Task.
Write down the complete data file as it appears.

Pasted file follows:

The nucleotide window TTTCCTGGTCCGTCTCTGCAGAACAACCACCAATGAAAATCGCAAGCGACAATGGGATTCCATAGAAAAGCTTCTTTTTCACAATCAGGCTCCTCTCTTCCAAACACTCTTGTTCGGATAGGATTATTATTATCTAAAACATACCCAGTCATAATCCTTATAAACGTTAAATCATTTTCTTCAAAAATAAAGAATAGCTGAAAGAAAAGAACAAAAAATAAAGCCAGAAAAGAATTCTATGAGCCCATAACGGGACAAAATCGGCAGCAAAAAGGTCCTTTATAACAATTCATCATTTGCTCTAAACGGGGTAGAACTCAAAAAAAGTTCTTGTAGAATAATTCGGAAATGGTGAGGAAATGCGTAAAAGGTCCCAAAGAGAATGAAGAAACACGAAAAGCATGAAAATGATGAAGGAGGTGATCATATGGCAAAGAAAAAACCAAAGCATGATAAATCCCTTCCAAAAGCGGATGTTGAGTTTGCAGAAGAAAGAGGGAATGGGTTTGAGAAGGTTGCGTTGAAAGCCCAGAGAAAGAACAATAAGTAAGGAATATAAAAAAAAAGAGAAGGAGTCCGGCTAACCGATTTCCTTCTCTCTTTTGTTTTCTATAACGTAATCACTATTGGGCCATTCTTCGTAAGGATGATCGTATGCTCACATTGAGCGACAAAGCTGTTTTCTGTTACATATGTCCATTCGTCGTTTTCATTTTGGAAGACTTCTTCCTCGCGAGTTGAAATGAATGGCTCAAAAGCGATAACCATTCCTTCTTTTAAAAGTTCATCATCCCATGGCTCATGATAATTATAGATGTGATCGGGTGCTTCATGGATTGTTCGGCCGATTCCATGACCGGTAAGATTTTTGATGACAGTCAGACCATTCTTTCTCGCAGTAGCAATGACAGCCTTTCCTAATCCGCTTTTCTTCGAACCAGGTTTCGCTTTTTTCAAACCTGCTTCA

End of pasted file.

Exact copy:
The nucleotide window TTTCCTGGTCCGTCTCTGCAGAACAACCACCAATGAAAATCGCAAGCGACAATGGGATTCCATAGAAAAGCTTCTTTTTCACAATCAGGCTCCTCTCTTCCAAACACTCTTGTTCGGATAGGATTATTATTATCTAAAACATACCCAGTCATAATCCTTATAAACGTTAAATCATTTTCTTCAAAAATAAAGAATAGCTGAAAGAAAAGAACAAAAAATAAAGCCAGAAAAGAATTCTATGAGCCCATAACGGGACAAAATCGGCAGCAAAAAGGTCCTTTATAACAATTCATCATTTGCTCTAAACGGGGTAGAACTCAAAAAAAGTTCTTGTAGAATAATTCGGAAATGGTGAGGAAATGCGTAAAAGGTCCCAAAGAGAATGAAGAAACACGAAAAGCATGAAAATGATGAAGGAGGTGATCATATGGCAAAGAAAAAACCAAAGCATGATAAATCCCTTCCAAAAGCGGATGTTGAGTTTGCAGAAGAAAGAGGGAATGGGTTTGAGAAGGTTGCGTTGAAAGCCCAGAGAAAGAACAATAAGTAAGGAATATAAAAAAAAAGAGAAGGAGTCCGGCTAACCGATTTCCTTCTCTCTTTTGTTTTCTATAACGTAATCACTATTGGGCCATTCTTCGTAAGGATGATCGTATGCTCACATTGAGCGACAAAGCTGTTTTCTGTTACATATGTCCATTCGTCGTTTTCATTTTGGAAGACTTCTTCCTCGCGAGTTGAAATGAATGGCTCAAAAGCGATAACCATTCCTTCTTTTAAAAGTTCATCATCCCATGGCTCATGATAATTATAGATGTGATCGGGTGCTTCATGGATTGTTCGGCCGATTCCATGACCGGTAAGATTTTTGATGACAGTCAGACCATTCTTTCTCGCAGTAGCAATGACAGCCTTTCCTAATCCGCTTTTCTTCGAACCAGGTTTCGCTTTTTTCAAACCTGCTTCA